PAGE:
The Lemhi County Historical Society’s responsibility to preserve, protect, exhibit, and interpret local and regional history has fostered two major preservation projects as the organization begins its 51st year of service to this community. The society is working to improve the museum for artifact safety and visitor enjoyment and striving to protect and restore a building important in the historical development of the City of Salmon and Lemhi County.
Having come to terms with the fact that not all old things need preserving, the historical society board voted to replace the original 1963 museum lighting. The extreme danger posed by an outmoded system and failing ballasts necessitated this expensive decision. The Auen Foundation and Sherrie Cummings Auen granted the Lemhi County Museum $5,000.00 to make sure the priceless artifact collections remain safe. Idaho Power, due to the energy-efficient lighting installed by Mike Ernest Electric, will provide a substantial rebate, and historical society members have donated over $500.00 toward the completion of this project. Not only will the new lights forestall a potential fire, they are filtered to protect the artifacts from UV damage and add a surprisingly “new” look to the collections.
During the last year, the historical society board and members also embarked on the stabilization and restoration of the Salmon Herald/Grange building. This project, the largest undertaken since the historical society built the museum in 1963, is important to our regional and state history in many ways. Constructed from local Pollard brick in 1910, the Salmon Herald/Grange is an historical landmark in the City of Salmon. Located in the former Chinese section of town, it has served the community as a newspaper office, the Grange Association hall, a soup kitchen, and an occasional performance center. E. K. Abbott, publisher and editor of the Lemhi Herald (in November of 1914, Abbott changed the name to the Salmon Herald), had the building constructed to house his journalistic endeavor. He relocated to Main Street in 1932. The Salmon Grange Association acquired the former newspaper office in 1945, adding a kitchen to facilitate its gatherings.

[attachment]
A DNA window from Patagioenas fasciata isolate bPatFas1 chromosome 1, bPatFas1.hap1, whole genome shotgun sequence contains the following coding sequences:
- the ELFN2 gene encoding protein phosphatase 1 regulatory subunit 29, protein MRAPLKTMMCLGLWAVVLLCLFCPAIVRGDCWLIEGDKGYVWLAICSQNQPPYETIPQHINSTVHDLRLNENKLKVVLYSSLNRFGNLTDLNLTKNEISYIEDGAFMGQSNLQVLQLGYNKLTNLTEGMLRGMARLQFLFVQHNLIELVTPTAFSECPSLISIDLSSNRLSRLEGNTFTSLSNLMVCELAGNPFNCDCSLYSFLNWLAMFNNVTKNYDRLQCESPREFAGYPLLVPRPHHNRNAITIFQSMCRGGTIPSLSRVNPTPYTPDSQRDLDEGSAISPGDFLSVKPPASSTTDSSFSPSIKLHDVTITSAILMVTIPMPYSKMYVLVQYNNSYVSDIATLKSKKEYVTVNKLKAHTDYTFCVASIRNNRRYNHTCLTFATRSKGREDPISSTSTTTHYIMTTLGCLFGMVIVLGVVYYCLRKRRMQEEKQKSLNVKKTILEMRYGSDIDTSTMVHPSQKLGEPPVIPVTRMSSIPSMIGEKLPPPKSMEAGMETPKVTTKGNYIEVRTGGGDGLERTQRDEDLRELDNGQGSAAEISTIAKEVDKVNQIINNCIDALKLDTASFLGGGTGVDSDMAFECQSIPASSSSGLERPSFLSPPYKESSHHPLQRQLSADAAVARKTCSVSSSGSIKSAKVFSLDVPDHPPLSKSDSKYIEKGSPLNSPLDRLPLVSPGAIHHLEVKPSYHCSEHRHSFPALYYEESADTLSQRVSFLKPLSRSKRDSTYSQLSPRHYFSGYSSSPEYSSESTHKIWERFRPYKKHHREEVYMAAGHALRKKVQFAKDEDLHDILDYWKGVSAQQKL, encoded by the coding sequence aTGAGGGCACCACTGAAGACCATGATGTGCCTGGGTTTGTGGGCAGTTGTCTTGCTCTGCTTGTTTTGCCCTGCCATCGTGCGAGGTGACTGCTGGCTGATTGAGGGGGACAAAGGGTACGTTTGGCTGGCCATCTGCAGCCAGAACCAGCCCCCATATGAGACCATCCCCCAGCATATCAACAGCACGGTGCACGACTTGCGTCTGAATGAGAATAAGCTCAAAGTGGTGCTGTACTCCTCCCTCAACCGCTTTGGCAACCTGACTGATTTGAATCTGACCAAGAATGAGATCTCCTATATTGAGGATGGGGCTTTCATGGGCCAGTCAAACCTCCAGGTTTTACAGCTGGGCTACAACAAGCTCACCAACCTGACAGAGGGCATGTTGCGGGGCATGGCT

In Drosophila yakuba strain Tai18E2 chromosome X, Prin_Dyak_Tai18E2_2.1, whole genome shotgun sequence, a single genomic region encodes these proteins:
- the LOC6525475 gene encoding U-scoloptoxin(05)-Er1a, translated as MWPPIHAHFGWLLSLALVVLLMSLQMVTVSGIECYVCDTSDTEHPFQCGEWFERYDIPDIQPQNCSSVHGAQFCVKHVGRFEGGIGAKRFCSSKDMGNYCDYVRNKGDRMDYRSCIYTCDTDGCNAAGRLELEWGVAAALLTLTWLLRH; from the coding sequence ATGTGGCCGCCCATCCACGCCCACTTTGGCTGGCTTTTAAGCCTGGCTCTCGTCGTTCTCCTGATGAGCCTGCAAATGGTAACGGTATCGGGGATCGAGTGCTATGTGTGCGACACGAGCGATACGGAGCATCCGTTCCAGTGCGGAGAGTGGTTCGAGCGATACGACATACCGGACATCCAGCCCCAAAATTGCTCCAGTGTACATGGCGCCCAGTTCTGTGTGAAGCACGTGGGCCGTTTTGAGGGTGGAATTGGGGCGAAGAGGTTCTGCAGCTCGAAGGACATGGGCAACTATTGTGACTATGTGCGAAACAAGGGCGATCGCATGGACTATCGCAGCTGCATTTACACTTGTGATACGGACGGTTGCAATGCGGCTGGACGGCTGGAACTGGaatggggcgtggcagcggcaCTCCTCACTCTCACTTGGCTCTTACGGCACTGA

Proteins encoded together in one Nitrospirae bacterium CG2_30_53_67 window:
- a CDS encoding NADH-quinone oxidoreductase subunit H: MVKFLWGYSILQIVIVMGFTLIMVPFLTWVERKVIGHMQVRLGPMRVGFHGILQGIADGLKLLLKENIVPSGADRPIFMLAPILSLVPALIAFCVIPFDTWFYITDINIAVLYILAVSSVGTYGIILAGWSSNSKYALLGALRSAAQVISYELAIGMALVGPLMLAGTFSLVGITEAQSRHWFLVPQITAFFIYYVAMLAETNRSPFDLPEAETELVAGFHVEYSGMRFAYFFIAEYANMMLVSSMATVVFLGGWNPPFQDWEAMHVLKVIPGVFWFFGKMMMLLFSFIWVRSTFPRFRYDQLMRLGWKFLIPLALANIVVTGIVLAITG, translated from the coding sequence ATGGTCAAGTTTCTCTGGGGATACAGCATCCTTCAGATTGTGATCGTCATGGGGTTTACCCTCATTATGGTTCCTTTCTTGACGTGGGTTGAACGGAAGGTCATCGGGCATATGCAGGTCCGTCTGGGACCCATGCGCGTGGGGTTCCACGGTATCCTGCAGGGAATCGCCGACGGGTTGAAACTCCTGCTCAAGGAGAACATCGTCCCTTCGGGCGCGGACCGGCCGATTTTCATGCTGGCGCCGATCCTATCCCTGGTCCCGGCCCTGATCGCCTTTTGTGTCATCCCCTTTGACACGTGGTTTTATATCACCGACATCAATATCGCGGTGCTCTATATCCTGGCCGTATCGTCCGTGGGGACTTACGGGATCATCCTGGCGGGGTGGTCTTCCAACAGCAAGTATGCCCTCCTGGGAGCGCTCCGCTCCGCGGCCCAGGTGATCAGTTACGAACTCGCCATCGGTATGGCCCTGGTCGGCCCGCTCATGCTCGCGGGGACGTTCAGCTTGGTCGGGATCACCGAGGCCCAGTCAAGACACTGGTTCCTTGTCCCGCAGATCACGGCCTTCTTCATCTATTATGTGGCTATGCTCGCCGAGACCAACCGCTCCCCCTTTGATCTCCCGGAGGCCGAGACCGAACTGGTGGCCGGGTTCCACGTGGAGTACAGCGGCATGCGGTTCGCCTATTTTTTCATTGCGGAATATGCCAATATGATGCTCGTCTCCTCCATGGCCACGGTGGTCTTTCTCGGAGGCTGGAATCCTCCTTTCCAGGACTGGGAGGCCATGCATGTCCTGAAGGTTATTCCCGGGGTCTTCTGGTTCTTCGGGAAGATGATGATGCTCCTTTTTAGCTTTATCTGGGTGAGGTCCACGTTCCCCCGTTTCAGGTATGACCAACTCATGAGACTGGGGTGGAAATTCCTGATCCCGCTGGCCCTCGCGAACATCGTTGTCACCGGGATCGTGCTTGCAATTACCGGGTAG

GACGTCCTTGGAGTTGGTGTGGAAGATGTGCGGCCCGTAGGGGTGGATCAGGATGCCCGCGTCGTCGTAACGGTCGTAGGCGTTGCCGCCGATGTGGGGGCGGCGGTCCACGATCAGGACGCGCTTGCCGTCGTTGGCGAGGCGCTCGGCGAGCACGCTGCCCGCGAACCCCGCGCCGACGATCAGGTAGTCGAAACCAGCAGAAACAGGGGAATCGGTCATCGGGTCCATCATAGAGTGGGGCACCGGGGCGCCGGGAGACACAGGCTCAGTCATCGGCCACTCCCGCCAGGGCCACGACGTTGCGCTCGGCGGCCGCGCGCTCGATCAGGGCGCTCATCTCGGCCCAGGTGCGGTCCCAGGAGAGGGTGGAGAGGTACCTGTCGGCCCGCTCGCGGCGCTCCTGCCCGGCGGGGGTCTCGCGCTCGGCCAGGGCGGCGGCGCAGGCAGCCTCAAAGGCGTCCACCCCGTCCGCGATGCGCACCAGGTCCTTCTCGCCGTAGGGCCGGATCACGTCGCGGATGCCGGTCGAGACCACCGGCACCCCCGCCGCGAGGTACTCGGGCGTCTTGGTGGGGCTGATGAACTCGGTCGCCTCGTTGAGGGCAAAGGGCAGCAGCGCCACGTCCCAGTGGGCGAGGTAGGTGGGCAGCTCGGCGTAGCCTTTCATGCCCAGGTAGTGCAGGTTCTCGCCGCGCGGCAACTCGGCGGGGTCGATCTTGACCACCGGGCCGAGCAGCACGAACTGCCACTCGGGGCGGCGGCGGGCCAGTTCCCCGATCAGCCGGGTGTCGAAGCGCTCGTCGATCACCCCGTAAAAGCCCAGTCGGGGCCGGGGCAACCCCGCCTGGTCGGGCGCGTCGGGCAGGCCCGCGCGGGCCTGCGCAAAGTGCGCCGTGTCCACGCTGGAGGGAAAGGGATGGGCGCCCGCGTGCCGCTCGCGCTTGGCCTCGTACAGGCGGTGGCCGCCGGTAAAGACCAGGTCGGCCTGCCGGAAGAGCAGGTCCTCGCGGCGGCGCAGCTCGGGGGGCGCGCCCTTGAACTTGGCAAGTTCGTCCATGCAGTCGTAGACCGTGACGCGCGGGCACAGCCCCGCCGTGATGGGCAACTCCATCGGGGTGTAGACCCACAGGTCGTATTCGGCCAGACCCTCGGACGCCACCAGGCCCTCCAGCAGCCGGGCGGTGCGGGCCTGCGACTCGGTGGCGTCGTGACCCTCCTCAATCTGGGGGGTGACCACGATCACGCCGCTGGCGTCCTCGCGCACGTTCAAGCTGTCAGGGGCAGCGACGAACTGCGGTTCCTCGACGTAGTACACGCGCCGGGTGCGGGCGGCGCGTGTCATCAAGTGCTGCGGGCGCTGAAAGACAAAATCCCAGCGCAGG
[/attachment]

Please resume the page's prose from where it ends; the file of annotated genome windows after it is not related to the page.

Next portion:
As granges succumbed to changing times across the country, the Salmon Grange, too, experienced decreasing membership and activities. Efforts to increase support for the Grange, by allowing residents to hold community concerts and through the creation of a much-needed soup kitchen, enabled the organization to maintain ownership of the building until the turn of the 21st century. When the National Grange Association decided to liquidate a number of granges, longtime Grange members, Joanne Tingle and Myra Miller worked to keep the Salmon Grange available for public use. To this end, they approached the Lemhi County Historical Society with an option to buy the building. Using $4,000.00 of a $10,000.00 donation, given in memory of Fred and Thelma Ramey by Patsy Ramey and Bart Templeman, the society purchased the Salmon Grange in August of 2007 in hopes of being able to restore it and expand the Museum’s exhibit and work space.